Vision and Mission

by Rus Slater


A mission statement defines an organisation’s ‘business’, its ‘purpose’, its current, or overall, objective and its approach to reaching this objective.

Without a clear and concise, communicated vision, set of values and a mission statement about how we are going to make achievements and what they are; think – how do people know what’s happening and how to get there?

Diane Mooney

The corporate mission should sit comfortably with and on the vision.

Each part of the corporation, each division, business unit, department, function, office, discipline or whatever subdivision you use, can and should derive its own mission from the corporate mission.

Each manager can derive his or her team mission from the level above. Each person’s job description or targets can be derived from these.

There is the story of a journalist who visited a Microsoft distribution warehouse in California in the 1980s. While waiting for someone, he started a conversation with a chap who was sweeping the floor. He asked the man what he did at Microsoft; the response was ‘I’m helping to put a computer in every home in America.’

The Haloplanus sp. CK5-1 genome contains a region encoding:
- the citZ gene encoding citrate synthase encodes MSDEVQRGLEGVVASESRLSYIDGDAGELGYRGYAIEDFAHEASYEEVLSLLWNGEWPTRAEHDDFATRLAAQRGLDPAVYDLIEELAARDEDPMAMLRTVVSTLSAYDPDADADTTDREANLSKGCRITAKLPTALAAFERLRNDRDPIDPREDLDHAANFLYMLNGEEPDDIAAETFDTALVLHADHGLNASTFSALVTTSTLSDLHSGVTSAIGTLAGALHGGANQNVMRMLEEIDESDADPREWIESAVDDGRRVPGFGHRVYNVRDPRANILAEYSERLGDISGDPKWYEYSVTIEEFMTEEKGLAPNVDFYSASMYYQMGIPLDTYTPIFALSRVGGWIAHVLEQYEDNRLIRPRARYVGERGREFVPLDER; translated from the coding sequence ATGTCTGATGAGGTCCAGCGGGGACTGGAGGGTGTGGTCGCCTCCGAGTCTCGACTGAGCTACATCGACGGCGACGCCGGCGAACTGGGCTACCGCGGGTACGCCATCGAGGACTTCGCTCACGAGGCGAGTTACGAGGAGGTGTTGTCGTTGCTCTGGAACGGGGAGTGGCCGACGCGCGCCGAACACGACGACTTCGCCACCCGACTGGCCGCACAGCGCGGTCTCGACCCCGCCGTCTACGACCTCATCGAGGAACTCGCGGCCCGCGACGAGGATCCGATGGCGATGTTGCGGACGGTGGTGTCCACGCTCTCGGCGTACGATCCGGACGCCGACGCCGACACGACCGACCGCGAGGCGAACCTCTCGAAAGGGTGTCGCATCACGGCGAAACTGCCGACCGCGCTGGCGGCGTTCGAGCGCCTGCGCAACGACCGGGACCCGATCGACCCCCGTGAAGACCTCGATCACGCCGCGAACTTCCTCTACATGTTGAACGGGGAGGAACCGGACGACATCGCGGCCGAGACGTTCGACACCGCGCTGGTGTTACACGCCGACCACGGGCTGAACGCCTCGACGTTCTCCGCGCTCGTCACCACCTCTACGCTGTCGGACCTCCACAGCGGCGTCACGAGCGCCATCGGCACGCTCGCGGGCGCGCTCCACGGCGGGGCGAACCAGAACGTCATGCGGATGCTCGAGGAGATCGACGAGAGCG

This same story is also told about a man sweeping the floor of a hanger at NASA in the 1960s: when Kennedy visited and asked him what he was doing, he answered that he was helping put a man on the moon. So the stories may well be apocryphal; but whether true or not, they still make the point!

The man’s simple mission was to keep the floor clear of rubbish, but he absolutely knew why he was doing it!

The ultimate outcome must be relevant to everybody. Once they see clearly how and why their day-to-day activities contribute to the mission of the organisation, they will be far less likely to wonder what they are doing and why. They will be far more likely to contribute intelligently and manage their own quality without supervision. They will probably feel more confident that their contribution makes them valuable to the organisation and therefore more secure.